IF POOR WEATHER OR uninviting terrain keeps you from walking outside, try a treadmill. Treadmill walking exercises the buttocks, calves, thighs and hips, but it’s the heart that gets the most benefit. Many of today’s machines combine changing inclines and controlled pacing to create a routine in which cardiovascular benefits equal those of a lengthy run or bike ride.
Proper posture is important with any exercise. Keep your back straight and head high, with your eyes looking ahead never down. Make sure your shoulders are level and your weight is centered over your feet. Your feet should be pointed straight ahead.
Because the ground moves under you, you may forget to push off with your toes, which can cause your shins to ache. To avoid this, consciously maintain a natural walking stride.
When walking, never look behind you-you might misstep and far. Refrain from holding the handrails, as men; this transfers energy to your upper body and decreases the cardiovascular effect. For the maximum aerobic benefit, swing both arms, keeping your elbows close to your sides.
Plan to walk every other day for about one hour. This allows you five to 10 minutes for warm up, a 45-minute cardiovascular segment and five minutes for cooldown. To burn fat, you should work out at 60 to 70 percent of your maximum heart rate for the 45-minute segment. If your goal is the cardiovascular improvement, you’ll want to push yourself to 85 percent of your maximum heart rate for at least 15 minutes.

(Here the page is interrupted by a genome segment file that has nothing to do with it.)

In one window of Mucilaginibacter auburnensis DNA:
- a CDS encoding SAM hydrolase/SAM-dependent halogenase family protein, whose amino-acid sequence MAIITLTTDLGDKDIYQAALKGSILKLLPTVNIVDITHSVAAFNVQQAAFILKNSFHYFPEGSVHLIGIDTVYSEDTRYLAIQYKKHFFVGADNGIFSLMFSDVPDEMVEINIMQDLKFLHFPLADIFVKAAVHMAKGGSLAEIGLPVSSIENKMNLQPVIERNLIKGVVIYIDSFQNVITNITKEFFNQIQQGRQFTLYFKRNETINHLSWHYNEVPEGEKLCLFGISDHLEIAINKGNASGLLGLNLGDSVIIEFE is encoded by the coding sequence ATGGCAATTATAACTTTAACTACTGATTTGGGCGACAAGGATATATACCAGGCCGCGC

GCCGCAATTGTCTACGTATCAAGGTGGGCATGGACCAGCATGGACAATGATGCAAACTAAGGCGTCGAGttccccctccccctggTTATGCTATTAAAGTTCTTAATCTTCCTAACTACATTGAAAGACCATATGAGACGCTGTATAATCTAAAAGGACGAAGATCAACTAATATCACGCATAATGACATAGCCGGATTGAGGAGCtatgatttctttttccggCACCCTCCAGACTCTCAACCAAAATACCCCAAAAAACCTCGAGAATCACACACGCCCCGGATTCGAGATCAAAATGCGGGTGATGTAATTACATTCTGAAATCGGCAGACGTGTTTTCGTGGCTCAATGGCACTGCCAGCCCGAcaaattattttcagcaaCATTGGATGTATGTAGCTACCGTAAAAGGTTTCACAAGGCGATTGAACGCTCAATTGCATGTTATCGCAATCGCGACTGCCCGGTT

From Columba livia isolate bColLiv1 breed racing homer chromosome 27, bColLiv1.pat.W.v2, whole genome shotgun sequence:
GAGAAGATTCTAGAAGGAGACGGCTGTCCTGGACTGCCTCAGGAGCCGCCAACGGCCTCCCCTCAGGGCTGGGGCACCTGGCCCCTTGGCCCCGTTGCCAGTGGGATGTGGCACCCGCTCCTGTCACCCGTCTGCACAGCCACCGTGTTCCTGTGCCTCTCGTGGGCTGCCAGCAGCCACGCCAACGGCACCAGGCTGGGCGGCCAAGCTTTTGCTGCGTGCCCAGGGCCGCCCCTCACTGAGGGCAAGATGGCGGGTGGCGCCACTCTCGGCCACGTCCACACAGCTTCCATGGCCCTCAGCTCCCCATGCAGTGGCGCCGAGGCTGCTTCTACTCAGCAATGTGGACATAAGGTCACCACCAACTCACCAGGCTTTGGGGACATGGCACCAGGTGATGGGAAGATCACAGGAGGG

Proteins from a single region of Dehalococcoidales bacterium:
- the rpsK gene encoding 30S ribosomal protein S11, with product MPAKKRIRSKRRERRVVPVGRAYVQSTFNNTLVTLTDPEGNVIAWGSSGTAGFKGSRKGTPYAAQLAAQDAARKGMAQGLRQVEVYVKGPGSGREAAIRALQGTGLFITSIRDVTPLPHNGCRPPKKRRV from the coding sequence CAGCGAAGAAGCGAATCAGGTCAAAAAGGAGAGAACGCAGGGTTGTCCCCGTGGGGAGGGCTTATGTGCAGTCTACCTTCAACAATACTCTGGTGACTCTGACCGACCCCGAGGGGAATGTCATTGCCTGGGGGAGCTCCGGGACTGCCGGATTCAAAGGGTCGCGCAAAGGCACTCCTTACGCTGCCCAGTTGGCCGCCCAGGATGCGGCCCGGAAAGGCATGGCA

Beginners. If you’ve never walked on a treadmill start at about 2 miles per hour, a pace that will allow you to gain balance and security. Once you’re comfortable on the machine, find the top speed at which you can walk you’ll use this for your cardiovascular segment. For most people, this is around 3.5 to 4.5 mph (racewalkers can get up to about 5 or 6 mph).
Intermediate/advanced. Three factors shape the intensity of your workout: frequency, speed and duration. As you progress, never increase more than one element at a time.
Add variety to your workout with interval programs: Walk one minute fast, then one minute slow for 15 to 30 minutes this increases cardiovascular capacity much faster than a steady pace. You can extend the length of time of the intervals and the duration of the interval segment as you progress.
Some people prefer walking with weights-hand weights and weight belts are both popular. But each method is controversial in the medical community; some exercise physiologists feel walking with weights increases the possibility of lower back or joint problems. If you walk with hand weights, use one- to three-pound weights and never exaggerate the swing in your arms.